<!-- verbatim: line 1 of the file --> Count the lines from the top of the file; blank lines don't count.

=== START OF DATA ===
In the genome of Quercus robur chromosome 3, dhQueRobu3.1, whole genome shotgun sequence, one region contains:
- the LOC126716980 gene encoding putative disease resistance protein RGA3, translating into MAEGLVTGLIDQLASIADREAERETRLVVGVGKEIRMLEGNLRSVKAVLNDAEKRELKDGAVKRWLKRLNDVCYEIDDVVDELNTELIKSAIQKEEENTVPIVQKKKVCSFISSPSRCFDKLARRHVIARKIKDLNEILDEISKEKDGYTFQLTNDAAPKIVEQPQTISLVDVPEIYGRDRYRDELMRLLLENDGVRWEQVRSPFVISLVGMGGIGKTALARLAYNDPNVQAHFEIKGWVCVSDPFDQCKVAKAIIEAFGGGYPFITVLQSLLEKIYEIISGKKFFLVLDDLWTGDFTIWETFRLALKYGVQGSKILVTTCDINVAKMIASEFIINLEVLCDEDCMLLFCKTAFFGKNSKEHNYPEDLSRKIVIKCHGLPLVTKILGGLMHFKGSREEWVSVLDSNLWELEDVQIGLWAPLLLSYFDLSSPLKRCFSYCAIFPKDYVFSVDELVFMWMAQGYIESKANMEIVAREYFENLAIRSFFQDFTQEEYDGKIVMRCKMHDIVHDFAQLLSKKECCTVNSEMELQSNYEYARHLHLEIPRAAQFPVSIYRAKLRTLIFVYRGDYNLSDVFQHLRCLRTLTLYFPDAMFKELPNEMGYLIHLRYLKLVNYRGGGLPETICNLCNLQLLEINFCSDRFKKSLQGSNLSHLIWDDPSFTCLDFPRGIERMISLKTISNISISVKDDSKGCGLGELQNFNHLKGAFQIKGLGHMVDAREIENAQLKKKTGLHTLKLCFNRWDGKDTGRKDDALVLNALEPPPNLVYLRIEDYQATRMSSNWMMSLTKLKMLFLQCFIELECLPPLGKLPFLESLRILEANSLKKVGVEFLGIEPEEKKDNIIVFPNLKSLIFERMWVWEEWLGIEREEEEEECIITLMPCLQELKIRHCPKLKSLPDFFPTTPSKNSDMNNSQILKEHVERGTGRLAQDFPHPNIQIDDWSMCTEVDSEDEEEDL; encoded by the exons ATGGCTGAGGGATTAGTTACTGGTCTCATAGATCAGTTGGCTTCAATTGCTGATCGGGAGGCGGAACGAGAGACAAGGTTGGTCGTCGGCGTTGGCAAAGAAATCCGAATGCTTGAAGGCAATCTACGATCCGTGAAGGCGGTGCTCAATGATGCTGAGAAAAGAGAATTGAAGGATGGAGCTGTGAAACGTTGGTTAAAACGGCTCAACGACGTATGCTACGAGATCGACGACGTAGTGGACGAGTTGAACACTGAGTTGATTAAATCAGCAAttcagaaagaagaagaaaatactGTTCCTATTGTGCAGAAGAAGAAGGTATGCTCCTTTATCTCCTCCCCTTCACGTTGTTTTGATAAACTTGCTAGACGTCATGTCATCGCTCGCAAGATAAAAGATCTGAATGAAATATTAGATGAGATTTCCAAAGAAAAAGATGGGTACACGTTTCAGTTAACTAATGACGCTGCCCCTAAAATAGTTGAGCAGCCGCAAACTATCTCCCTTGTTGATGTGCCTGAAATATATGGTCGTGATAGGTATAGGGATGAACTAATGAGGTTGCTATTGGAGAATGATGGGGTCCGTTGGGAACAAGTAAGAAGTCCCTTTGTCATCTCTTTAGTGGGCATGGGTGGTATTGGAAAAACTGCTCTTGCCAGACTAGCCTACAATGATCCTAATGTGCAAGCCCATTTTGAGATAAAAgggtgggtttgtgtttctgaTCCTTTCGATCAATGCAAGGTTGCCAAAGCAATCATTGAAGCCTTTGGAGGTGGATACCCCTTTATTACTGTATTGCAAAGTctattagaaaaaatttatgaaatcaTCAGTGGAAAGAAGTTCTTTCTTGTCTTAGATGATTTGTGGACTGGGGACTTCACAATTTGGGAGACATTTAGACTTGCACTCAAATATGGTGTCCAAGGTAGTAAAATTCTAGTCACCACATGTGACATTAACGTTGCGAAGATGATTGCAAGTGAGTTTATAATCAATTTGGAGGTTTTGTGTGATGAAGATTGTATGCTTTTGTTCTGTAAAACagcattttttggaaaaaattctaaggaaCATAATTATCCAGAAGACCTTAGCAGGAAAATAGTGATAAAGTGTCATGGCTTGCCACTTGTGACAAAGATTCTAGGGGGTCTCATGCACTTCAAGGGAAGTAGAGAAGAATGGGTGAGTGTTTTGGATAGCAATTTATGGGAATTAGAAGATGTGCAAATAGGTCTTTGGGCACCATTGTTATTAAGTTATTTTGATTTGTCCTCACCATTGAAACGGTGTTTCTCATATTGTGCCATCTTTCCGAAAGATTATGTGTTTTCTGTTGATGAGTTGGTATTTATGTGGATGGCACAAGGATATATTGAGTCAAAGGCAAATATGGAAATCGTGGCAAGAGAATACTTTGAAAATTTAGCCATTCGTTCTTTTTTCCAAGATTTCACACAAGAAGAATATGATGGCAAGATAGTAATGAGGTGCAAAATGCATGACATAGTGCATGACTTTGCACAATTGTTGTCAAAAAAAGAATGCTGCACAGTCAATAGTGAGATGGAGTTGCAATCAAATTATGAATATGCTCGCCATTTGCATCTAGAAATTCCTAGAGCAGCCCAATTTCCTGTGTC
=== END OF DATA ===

In the genome of Quercus robur chromosome 3, dhQueRobu3.1, whole genome shotgun sequence, one region contains: